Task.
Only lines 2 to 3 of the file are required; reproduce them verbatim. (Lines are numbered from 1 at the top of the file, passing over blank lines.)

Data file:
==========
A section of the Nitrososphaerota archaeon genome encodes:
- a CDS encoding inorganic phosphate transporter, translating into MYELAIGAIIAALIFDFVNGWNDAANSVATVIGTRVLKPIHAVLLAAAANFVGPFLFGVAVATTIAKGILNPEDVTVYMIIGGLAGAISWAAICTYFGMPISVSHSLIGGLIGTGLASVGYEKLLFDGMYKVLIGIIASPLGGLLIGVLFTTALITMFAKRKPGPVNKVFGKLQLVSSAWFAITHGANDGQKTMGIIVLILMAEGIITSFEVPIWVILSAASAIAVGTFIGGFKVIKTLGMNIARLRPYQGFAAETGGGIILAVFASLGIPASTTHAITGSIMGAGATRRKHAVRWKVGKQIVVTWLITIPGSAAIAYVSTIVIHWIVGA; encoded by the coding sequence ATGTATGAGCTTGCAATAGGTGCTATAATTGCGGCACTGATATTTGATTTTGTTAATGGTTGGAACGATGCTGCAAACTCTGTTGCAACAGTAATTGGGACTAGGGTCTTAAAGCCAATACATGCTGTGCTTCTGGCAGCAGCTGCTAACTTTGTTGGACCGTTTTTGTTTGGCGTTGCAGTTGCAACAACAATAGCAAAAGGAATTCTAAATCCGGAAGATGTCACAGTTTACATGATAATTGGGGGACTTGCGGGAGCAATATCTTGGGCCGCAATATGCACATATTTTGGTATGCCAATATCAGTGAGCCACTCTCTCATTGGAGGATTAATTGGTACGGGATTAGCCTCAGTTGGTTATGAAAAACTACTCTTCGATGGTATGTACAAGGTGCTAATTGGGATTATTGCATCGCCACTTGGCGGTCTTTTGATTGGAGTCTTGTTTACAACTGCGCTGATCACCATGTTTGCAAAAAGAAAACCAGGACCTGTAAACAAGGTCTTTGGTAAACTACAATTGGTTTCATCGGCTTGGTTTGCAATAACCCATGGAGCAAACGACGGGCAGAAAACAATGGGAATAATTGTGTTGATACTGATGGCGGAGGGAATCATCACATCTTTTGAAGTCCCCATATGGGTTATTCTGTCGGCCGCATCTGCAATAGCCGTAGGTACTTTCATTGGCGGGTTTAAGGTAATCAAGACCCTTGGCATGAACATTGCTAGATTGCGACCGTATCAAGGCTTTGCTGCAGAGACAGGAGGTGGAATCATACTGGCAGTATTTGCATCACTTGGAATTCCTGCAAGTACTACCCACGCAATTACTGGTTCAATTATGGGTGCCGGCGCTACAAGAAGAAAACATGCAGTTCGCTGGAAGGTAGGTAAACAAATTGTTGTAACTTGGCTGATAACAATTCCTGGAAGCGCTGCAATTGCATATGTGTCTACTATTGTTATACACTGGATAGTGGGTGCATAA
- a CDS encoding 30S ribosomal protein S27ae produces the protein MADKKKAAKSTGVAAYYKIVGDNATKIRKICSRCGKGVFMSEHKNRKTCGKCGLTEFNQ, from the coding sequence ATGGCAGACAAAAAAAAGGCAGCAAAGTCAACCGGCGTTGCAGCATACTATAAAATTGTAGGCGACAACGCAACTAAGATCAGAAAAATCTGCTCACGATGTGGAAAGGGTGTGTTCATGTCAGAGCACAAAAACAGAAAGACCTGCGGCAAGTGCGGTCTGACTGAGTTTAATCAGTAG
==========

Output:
- a CDS encoding inorganic phosphate transporter, translating into MYELAIGAIIAALIFDFVNGWNDAANSVATVIGTRVLKPIHAVLLAAAANFVGPFLFGVAVATTIAKGILNPEDVTVYMIIGGLAGAISWAAICTYFGMPISVSHSLIGGLIGTGLASVGYEKLLFDGMYKVLIGIIASPLGGLLIGVLFTTALITMFAKRKPGPVNKVFGKLQLVSSAWFAITHGANDGQKTMGIIVLILMAEGIITSFEVPIWVILSAASAIAVGTFIGGFKVIKTLGMNIARLRPYQGFAAETGGGIILAVFASLGIPASTTHAITGSIMGAGATRRKHAVRWKVGKQIVVTWLITIPGSAAIAYVSTIVIHWIVGA; encoded by the coding sequence ATGTATGAGCTTGCAATAGGTGCTATAATTGCGGCACTGATATTTGATTTTGTTAATGGTTGGAACGATGCTGCAAACTCTGTTGCAACAGTAATTGGGACTAGGGTCTTAAAGCCAATACATGCTGTGCTTCTGGCAGCAGCTGCTAACTTTGTTGGACCGTTTTTGTTTGGCGTTGCAGTTGCAACAACAATAGCAAAAGGAATTCTAAATCCGGAAGATGTCACAGTTTACATGATAATTGGGGGACTTGCGGGAGCAATATCTTGGGCCGCAATATGCACATATTTTGGTATGCCAATATCAGTGAGCCACTCTCTCATTGGAGGATTAATTGGTACGGGATTAGCCTCAGTTGGTTATGAAAAACTACTCTTCGATGGTATGTACAAGGTGCTAATTGGGATTATTGCATCGCCACTTGGCGGTCTTTTGATTGGAGTCTTGTTTACAACTGCGCTGATCACCATGTTTGCAAAAAGAAAACCAGGACCTGTAAACAAGGTCTTTGGTAAACTACAATTGGTTTCATCGGCTTGGTTTGCAATAACCCATGGAGCAAACGACGGGCAGAAAACAATGGGAATAATTGTGTTGATACTGATGGCGGAGGGAATCATCACATCTTTTGAAGTCCCCATATGGGTTATTCTGTCGGCCGCATCTGCAATAGCCGTAGGTACTTTCATTGGCGGGTTTAAGGTAATCAAGACCCTTGGCATGAACATTGCTAGATTGCGACCGTATCAAGGCTTTGCTGCAGAGACAGGAGGTGGAATCATACTGGCAGTATTTGCATCACTTGGAATTCCTGCAAGTACTACCCACGCAATTACTGGTTCAATTATGGGTGCCGGCGCTACAAGAAGAAAACATGCAGTTCGCTGGAAGGTAGGTAAACAAATTGTTGTAACTTGGCTGATAACAATTCCTGGAAGCGCTGCAATTGCATATGTGTCTACTATTGTTATACACTGGATAGTGGGTGCATAA
- a CDS encoding 30S ribosomal protein S27ae produces the protein MADKKKAAKSTGVAAYYKIVGDNATKIRKICSRCGKGVFMSEHKNRKTCGKCGLTEFNQ, from the coding sequence ATGGCAGACAAAAAAAAGGCAGCAAAGTCAACCGGCGTTGCAGCATACTATAAAATTGTAGGCGACAACGCAACTAAGATCAGAAAAATCTGCTCACGATGTGGAAAGGGTGTGTTCATGTCAGAGCACAAAAACAGAAAGACCTGCGGCAAGTGCGGTCTGACTGAGTTTAATCAGTAG